• Channel diversity exploitation: the main goal of the scheduler is to maximize the system throughput subject to maintaining the deadline violations below the prescribed threshold (Equation 5). At lower normalized average packet latency, the priority difference between the delay-sensitive and best-effort flows is minimal. Hence, flows from different traffic classes are scheduled based on their QoS performance and channel quality. Utilization of same output fuzzy set for the DRC, proactive, and reactive controllers: the prioritization of the delay-sensitive flows w.r.t the best-effort traffic can be achieved by using the same output fuzzy set for the proactive, reactive, and DRC controllers. When the output fuzzy set of these controllers are same, then the increase in latency of the delay-sensitive flows causes a reduction in the output fuzzy set of the best-effort traffic as shown in Figure 7. When the network becomes heavily congested, then delay bound violations occur for the delay-sensitive flows. The delay bound violation further reduces the output fuzzy set of the best-effort traffic as shown in Figure 7. Thus, decreasing the resource allocation probability of the best-effort traffic.

3.4 Time domain priority

The proactive controller output, μ p , and the reactive controller output, μ r , define the time domain priority of the scheduling rule. Let μ i ( n ) be the final time domain priority which is the product of the output of both the controllers given as:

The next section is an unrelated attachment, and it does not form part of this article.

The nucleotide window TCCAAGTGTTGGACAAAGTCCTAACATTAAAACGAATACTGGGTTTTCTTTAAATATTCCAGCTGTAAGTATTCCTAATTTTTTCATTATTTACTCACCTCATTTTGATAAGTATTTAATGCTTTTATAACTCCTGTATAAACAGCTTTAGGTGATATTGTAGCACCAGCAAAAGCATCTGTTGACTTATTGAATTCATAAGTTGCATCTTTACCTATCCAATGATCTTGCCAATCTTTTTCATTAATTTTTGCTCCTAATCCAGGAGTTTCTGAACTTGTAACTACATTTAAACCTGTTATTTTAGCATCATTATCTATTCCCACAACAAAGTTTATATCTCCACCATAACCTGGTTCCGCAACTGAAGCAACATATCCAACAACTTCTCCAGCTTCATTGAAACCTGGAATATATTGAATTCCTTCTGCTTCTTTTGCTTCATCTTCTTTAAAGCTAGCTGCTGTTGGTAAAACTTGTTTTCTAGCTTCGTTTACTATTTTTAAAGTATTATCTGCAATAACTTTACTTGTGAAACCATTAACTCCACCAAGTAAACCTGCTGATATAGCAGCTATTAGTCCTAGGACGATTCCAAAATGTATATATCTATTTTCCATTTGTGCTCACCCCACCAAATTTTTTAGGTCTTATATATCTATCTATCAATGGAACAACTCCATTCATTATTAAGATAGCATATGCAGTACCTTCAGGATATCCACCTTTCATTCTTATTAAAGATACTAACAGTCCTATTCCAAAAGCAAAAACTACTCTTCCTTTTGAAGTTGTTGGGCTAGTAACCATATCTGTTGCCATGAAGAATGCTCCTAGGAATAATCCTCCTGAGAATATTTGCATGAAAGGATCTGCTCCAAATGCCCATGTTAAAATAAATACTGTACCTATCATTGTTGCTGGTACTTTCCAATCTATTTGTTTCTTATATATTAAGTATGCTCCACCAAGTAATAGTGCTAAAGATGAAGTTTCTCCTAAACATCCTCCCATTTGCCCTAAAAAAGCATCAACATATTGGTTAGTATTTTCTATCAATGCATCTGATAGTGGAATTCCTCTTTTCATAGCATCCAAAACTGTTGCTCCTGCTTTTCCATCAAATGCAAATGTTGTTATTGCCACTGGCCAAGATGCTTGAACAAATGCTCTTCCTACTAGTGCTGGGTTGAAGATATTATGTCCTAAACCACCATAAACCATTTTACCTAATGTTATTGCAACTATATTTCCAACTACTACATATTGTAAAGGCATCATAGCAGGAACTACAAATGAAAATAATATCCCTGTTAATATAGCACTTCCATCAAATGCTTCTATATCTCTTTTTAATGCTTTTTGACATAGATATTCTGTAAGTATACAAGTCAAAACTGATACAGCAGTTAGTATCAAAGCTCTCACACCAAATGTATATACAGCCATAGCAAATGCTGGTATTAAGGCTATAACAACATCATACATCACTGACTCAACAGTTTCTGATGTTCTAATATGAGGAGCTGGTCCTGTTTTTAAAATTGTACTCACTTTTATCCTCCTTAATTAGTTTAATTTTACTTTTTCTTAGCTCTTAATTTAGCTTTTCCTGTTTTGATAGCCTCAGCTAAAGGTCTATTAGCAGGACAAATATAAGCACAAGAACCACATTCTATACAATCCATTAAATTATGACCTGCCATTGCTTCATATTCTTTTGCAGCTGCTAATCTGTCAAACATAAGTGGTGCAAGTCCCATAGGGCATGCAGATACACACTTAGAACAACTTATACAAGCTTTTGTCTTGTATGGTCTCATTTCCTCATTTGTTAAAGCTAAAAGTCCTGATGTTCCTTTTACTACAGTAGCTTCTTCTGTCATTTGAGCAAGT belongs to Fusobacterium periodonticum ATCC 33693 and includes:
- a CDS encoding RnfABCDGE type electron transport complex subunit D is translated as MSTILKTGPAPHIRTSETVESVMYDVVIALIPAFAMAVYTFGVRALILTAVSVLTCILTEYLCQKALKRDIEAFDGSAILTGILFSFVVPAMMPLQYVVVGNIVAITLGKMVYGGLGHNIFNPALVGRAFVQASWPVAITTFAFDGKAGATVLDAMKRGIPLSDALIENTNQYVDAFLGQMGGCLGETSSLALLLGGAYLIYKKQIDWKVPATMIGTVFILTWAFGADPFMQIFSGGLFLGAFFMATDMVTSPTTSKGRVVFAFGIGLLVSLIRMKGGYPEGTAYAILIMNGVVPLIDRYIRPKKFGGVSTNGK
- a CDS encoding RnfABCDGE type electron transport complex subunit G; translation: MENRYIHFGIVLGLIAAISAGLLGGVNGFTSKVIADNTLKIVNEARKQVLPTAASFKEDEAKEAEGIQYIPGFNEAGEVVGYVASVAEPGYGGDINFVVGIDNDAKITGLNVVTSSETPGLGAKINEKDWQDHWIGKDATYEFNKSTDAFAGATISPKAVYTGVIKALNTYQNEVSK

μ i ( n ) = ( μ p μ r ) α t
(15)

where α t is the time domain fairness parameter which enables the operator of the system to tune the fairness level. The higher the value of α t , the higher will be the time domain priority of users suffering from relatively poor channel quality, higher HoL delay, and higher QoS violations.

3.5 Frequency domain priority

The time domain priority, by utilizing past and current CQI feedbacks, considers the channel quality over a small window. The goal of the time domain priority is to control the fairness among the users. On the other hand, the goal of the frequency domain priority is to improve the system efficiency by considering only the current CQI feedback. Due to multipath propagation and interference from the neighboring users, there is a variable amount of fading on the PRBs of each user. Efficiency as well as fairness can be enhanced if this information is utilized. By employing the CQI feedbacks on each of the PRBs, information on the interference and multipath propagation can be obtained [28, 29].

Hence, we adopt a parameter called relative strength of user i on PRB φ which is given as:
θ i , φ ( n ) = χ i , φ ( n ) χ i ( n )
(16)
where θ i , φ ( n ) gives information on the variable amount of fading on the PRBs of each user. If a user is experiencing a high interference on some of the PRBs, this factor assigns a lower weight to such PRBs. On the other hand, the PRBs with the best channel quality for a user will be assigned a higher weight thus exploiting the independent multi-user frequency selective fading. The frequency domain priority, Γ i , φ ( n ) , of user i on PRB φ is the product of channel quality and relative strength:
Γ i , φ ( n ) = χ i , φ ( n ) θ i , φ ( n ) .
(17)
Replacing in (17), the expression of θ i , φ ( n ) given in (16), we get
Γ i , φ ( n ) = [ χ i , φ ( n ) ] 2 χ i ( n ) .
(18)